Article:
Hospital system to pull emergency room services out of Kenosha

Kenosha City Council asked Froedtert South to reconsider its decision to move emergency services outside of city

A ventilator with a screen and many buttons and knobs is placed in the back of an ambulance.
A critical care ventilator with advanced capabilities is kept in some Waushara County EMS ambulances. Angela Major/WPR

A hospital’s move to close its emergency room in downtown Kenosha will force those who need care to travel outside of the city.

The Kenosha City Council last week voted unanimously on a resolution calling on leaders at Froedtert South, which operates hospitals in Kenosha and Pleasant Prairie, to reconsider its decision to consolidate its emergency departments in the Pleasant Prairie hospital. Froedtert South said the change will take effect Saturday.

The hospital in Pleasant Prairie is about a 20-minute drive from downtown Kenosha.

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Froedtert’s move will convert the Kenosha ER into an urgent-care department. But Kenosha leaders say it will leave the city without vital services.

“God forbid something happens to somebody here,” said City Council member Dave Bogdala, who sponsored the Council’s resolution during the Sept. 19 meeting. “(The emergency room) is 8 miles away from here. Depending on where those rescue squads are … you’re traveling 8 miles down here, then 8 miles back out there.”

In an interview, Council member Anthony Kennedy said leaders at Froedtert South had not engaged the city about the move, and he doubted they would revisit the decision. But he said it’s hard to avoid the conclusion that the health system is building up one location at the expense of another.

“They have been wanting to stand (Froedtert Pleasant Prairie Hospital) up in a way that doesn’t bring additional resources to the community — it saps resources from one community and goes to another community,” Kennedy said. “You are stripping Kenosha to service the Pleasant Prairie location.”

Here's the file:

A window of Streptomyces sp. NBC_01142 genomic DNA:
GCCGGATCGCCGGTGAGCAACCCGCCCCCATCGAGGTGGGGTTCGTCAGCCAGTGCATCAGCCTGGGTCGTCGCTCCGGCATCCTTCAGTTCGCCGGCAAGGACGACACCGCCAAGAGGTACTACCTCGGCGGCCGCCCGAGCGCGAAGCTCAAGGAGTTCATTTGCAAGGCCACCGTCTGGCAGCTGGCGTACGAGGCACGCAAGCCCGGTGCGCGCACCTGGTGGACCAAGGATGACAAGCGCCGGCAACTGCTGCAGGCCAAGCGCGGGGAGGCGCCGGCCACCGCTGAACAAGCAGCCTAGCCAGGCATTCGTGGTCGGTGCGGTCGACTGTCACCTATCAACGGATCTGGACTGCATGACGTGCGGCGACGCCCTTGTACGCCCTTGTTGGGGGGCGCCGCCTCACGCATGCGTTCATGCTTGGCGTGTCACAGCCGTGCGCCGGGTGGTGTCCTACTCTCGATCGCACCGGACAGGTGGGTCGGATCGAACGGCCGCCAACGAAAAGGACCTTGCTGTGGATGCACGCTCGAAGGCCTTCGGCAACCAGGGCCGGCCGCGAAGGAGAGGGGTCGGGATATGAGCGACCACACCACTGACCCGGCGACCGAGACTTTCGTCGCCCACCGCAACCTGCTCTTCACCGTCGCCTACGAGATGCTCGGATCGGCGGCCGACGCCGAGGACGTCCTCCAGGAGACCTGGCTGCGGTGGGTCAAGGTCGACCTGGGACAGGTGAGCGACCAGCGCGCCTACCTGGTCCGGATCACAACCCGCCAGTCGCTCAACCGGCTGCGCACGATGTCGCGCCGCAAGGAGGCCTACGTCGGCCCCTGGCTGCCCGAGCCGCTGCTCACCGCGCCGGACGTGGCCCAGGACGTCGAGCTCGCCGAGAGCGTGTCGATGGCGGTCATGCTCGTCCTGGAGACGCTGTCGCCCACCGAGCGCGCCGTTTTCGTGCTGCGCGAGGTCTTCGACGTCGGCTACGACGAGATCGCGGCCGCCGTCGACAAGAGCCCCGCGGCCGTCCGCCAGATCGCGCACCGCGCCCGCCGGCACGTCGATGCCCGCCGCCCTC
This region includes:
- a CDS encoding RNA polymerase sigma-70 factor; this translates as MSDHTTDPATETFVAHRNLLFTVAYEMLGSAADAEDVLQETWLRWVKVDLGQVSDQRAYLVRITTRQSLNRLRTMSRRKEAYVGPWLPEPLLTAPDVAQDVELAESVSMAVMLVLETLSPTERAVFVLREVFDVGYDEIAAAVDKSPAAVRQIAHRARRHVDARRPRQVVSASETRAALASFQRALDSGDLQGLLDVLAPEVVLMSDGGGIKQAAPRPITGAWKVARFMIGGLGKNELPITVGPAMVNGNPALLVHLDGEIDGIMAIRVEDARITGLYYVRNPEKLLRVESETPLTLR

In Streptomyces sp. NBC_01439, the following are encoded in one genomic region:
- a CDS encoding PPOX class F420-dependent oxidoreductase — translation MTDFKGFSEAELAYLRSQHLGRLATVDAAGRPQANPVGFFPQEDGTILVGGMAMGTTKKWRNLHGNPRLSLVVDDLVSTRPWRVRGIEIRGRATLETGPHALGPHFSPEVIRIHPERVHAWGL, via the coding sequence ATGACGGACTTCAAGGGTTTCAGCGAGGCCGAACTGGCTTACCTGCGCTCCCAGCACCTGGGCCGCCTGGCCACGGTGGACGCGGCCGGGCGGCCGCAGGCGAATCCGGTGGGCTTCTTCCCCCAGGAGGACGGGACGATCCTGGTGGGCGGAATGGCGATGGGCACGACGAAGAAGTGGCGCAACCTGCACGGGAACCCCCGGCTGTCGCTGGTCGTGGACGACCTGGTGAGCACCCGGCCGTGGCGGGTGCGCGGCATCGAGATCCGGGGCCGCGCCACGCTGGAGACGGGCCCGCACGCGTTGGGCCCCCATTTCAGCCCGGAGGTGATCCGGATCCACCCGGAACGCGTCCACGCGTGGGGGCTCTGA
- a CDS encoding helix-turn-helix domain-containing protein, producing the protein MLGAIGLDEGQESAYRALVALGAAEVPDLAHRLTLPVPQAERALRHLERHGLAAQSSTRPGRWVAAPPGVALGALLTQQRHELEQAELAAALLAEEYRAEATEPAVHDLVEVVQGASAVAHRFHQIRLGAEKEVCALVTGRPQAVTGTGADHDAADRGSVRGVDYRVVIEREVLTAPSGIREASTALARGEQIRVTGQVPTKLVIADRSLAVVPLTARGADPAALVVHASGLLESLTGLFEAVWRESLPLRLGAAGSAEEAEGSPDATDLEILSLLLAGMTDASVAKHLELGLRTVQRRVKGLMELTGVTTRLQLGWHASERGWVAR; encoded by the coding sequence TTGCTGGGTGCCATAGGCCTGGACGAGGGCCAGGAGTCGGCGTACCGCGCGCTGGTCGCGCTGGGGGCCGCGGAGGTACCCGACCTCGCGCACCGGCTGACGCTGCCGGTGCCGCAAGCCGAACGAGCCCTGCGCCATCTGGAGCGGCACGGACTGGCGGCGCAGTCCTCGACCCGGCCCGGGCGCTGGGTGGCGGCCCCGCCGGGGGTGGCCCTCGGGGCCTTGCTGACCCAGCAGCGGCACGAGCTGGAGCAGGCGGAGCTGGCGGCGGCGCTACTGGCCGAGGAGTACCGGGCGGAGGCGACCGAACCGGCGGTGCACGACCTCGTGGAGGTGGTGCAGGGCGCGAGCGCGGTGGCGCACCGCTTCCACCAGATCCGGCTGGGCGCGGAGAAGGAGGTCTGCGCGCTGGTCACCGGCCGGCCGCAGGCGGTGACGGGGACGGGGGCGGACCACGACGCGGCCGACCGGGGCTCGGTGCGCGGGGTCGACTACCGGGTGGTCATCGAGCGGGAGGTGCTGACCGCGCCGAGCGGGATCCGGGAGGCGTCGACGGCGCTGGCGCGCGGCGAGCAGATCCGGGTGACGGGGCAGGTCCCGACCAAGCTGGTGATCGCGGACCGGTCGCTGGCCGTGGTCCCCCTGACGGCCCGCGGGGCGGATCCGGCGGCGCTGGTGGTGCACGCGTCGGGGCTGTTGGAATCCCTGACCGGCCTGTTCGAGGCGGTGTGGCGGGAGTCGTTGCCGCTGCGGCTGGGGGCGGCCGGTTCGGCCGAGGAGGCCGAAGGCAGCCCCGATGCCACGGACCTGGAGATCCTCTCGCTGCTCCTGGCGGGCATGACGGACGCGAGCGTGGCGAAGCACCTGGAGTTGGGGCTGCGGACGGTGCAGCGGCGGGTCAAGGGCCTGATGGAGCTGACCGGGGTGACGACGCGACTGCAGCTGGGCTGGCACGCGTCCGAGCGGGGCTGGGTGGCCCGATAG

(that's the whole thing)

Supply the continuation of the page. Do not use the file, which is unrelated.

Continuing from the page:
In a statement responding to the Council provided to Wisconsin Public Radio, Froedtert South CEO Ric Schmidt said the Kenosha hospital “is not equipped to handle” patients with “gunshot wounds, knifings, compound fractures” or a range of other ailments including strokes and gastrointestinal issues. Schmidt said the scarcity of private ambulances needed to transfer patients from Kenosha to Pleasant Prairie was behind the health system’s decision.

Schmidt also wrote that effective Oct. 1, the Kenosha Fire Department will transfer patients from its downtown hospital to the emergency department in Pleasant Prairie.

Kennedy said that is an imposition on city services.

“It’s going to take away from the things that we’re already doing to run people from the urgent care out to their emergency room,” he said.

Schmidt’s statement said the Kenosha emergency department currently treats about 60 patients per day, of whom an average of 55 are urgent-care or walk-in patients who would continue to be served in Kenosha. About five patients per day need emergency services and would be transferred to Pleasant Prairie.

At the City Council meeting, Bogdala said he hoped Froedtert South would delay the consolidation. Schmidt said he and other leaders would meet with Council members, but the hospital announced no plans to delay or reconsider the closure.